Remember your old friends supply and demand from economics: do you offer banks something that they cannot already get with the local population?
You don’t have much of a chance of getting into some regions unless you have a serious asset: high-level political connections, a powerful family, or industry experience and C-level executive connections.
And at the Analyst and Associate levels you’re not likely to have those.
Even if supply cannot meet demand in the labor market, banks might still be reluctant to hire you just because it’s more trouble than hiring locals instead.
That may change once you have some experience to point to you, but if you are just graduating and you don’t have anything that matches what they’re looking for, you may want to reconsider that 1-way ticket to Dubai.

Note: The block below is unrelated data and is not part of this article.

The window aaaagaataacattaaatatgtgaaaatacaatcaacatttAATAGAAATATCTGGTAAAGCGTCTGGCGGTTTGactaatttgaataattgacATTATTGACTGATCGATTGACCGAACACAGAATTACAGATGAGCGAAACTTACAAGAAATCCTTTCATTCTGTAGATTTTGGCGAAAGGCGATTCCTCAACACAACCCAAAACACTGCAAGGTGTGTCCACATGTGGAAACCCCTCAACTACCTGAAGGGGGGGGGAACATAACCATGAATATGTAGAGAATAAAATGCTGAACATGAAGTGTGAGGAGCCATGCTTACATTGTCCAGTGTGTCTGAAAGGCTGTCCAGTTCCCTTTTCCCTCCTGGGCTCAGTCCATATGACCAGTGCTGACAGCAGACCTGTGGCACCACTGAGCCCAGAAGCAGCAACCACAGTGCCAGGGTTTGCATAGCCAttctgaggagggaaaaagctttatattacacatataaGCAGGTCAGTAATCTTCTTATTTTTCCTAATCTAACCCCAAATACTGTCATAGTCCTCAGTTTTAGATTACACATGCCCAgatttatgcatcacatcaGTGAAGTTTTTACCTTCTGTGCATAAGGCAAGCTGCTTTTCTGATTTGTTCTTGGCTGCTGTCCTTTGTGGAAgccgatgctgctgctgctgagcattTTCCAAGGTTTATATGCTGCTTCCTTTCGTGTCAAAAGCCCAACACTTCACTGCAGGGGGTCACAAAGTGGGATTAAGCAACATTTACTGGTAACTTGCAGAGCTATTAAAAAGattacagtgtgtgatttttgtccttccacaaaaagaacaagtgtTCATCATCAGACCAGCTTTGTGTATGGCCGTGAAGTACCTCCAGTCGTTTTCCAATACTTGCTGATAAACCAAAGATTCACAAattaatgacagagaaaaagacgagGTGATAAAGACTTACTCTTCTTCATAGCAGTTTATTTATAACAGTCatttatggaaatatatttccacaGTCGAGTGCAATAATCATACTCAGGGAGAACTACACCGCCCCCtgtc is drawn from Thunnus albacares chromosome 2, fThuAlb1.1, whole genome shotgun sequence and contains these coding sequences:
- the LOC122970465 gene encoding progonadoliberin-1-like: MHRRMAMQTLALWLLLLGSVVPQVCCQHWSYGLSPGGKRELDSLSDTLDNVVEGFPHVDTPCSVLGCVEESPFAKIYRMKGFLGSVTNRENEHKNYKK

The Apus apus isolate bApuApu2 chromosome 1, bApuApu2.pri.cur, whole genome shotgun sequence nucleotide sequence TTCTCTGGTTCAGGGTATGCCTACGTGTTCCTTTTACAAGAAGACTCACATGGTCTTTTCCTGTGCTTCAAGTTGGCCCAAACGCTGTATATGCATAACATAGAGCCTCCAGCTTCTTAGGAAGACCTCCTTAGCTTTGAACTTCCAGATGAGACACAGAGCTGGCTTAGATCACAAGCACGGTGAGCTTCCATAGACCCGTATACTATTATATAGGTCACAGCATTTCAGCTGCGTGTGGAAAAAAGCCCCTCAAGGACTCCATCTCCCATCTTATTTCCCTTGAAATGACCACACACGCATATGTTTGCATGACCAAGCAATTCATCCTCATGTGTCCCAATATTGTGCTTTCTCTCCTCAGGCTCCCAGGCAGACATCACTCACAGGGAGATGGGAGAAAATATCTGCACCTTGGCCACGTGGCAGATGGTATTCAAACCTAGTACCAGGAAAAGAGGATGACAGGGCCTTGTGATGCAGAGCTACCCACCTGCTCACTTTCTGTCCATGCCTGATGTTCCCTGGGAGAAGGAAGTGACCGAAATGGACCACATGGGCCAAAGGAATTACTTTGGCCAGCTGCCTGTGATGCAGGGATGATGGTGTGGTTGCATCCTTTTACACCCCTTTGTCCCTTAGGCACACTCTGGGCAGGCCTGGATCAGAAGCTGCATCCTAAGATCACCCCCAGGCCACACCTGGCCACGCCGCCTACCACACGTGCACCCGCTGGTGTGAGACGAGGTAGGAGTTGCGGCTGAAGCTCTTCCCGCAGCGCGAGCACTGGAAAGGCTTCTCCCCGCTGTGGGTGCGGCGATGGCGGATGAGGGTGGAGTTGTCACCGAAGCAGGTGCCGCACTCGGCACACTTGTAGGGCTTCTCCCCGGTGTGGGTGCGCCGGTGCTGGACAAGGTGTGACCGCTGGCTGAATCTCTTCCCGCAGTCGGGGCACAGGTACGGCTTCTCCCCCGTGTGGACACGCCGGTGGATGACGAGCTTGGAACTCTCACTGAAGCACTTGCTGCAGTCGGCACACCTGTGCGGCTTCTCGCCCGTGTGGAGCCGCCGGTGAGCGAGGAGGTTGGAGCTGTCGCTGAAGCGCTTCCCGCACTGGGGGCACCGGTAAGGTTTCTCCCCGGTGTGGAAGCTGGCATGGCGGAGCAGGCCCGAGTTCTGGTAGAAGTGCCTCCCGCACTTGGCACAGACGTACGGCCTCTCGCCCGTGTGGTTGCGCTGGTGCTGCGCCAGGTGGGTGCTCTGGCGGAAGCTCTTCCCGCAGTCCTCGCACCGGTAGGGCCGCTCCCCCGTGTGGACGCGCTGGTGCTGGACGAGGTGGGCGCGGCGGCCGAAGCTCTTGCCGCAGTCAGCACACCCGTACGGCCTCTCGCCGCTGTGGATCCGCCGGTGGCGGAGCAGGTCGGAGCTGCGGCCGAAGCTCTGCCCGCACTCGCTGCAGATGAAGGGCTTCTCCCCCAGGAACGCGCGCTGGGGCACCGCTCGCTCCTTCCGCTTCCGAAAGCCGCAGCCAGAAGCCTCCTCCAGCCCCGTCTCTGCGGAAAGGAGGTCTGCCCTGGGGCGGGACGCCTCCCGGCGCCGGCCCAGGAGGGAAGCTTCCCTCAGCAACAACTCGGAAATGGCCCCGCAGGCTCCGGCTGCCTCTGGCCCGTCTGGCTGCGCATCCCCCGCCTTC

Problem #2: Visa / Immigration Issues
This is huge in countries where it’s difficult to get companies to sponsor foreigners (see: China) – and even in some developed markets with borderline-insane immigration policies based on paranoia and political propaganda rather than facts (see: the US).
It goes back to the “What’s in it for me?” question above: unless you bring something unique to the table or have the exact experience they’re looking for, you’re at a disadvantage next to the local student and professional population.
Problem #3: Language / Cultural Issues
Even putting aside all the reasons why you probably won’t learn another language well enough to use it for business, you’ll also run into cultural differences that go beyond simple communication problems.
No one can define what “lack of cultural fit” means, but everyone knows it when they see it: something is just “off” and as a result you never mesh with others.